Great idea making your own candy corn, I may have to try my hand at it just so I can see how it tastes!

  • designerheadboardsho

    Michelle from DesignerHeadboards said 4 years ago

    Great article! I really enjoyed the photos :)

  • KaiyasCloset

    Jessica Meyer from KaiyasRoom said 4 years ago

    Oh I loved the read! Times have changed, it's too bad things can't be so simple again.

  • takeshiokada2

    Takeshi from takOdesignstudio said 4 years ago

    great article - makes me hungry...

  • favormaking

    Dickson Lee from Favormaking said 4 years ago

    Great.

  • dominna

    Katrina Dzerkale from Dominna said 4 years ago

    Those black and white pictures are well creepy.

  • HelloShoes

    HelloShoes from HelloShoes said 3 years ago

    Yum, homemade candy corn. I never even thought about that.

  • lannapants

    Bangkokpants Pants from bangkokpants said 3 years ago

    Wow !! funny

  • misshshop1

    Pebble Ripearls from RIPEARLS said 3 years ago

    Sweet candy, inspiring story, nostalgia pictures. Love it!

  • recycledwares

    Nerrissa W from RecycledWares said 3 years ago

    I just added the candy corn to my list to make this Halloween. My son is not trick or treating this year because he is getting older, so we are planning a party instead. This recipe would be great for the party.

  • StillVintage

    StillVintage from StillVintage said 3 years ago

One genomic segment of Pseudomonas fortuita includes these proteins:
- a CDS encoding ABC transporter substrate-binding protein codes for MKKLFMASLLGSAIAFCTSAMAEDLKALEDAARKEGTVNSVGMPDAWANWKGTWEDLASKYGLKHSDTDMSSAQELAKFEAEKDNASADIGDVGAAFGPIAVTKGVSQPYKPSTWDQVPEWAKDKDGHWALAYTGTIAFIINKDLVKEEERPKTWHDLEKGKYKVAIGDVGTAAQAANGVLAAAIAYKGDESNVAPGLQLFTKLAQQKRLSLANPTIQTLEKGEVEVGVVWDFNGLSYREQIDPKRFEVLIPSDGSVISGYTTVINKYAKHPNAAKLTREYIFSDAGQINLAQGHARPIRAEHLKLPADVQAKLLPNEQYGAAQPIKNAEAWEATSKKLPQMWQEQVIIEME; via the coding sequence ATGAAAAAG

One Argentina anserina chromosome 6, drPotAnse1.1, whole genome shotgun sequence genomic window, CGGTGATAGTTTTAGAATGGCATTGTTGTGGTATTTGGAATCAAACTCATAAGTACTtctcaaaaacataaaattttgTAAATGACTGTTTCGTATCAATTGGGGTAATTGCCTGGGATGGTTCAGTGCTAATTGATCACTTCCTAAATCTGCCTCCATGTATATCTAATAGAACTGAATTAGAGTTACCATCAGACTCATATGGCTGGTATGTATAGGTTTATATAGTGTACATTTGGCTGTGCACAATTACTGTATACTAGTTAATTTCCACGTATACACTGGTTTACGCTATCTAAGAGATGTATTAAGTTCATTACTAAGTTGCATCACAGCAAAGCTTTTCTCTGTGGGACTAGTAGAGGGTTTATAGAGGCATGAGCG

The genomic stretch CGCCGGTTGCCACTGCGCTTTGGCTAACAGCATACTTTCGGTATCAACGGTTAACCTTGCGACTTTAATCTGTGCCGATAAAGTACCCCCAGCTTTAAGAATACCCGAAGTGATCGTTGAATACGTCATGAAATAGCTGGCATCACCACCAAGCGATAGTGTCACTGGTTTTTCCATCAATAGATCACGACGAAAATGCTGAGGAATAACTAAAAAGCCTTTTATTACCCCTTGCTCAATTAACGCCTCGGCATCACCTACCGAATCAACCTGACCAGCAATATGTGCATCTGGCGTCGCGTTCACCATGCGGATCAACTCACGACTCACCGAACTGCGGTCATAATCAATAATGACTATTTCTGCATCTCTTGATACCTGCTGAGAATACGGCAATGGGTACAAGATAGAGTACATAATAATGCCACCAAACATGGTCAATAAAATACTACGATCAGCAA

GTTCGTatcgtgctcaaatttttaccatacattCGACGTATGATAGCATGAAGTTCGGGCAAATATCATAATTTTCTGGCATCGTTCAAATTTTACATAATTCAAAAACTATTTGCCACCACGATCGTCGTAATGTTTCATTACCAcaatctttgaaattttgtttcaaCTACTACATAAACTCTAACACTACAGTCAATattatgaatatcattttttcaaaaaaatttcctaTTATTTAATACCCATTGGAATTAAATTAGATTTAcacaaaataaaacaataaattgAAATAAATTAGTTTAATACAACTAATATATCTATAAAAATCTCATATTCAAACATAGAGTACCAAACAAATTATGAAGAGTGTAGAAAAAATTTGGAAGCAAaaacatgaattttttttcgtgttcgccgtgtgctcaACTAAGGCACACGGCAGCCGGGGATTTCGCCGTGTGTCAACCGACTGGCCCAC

Great vintage costumes

  • edieandglo

    kelly hickey from edieandglo said 3 years ago

    COOL! I want to be a historic gastronomist too!!

  • JewelMeShop

    Georgia from JewelMeShop said 3 years ago

    So fun! Thank you!

  • PetiteCo

    Vanessa from PetiteCo said 3 years ago

    Loved this post! Since I'm not American, I don't celebrate Halloween, although it's well known here and there's plenty of public and private parties. Here, in Portugal, we celebrate the November 1st, All Saints Day. On this day, it's common to visit the cemeteries and to remember the lost ones. In the rural areas, there's still the tradition of asking for "bread" from door to door. The neighbors provide candy and fruit :)

  • bottlebloomers

    Leanne Stock from ArtePlastique said 3 years ago

    I remember too having my mom drop us off in neighborhoods with lots of houses in close proximity. Great memories. I never turn away an "older" trick or treater - all of us are kids at heart!

  • salllman

    Gulabo from Cooldesires4u said 3 years ago

    Wonderful ..!! Thanks for sharing xx

  • snowdogquiltworks

    Brian and Tracy McKearney from SnowDogQuiltWoodwork said 3 years ago

    That was terrific! Happy Halloween!!

  • omasbricabrac

    Oma from omasbricabrac said 3 years ago

    What a treat! Happy Halloween!!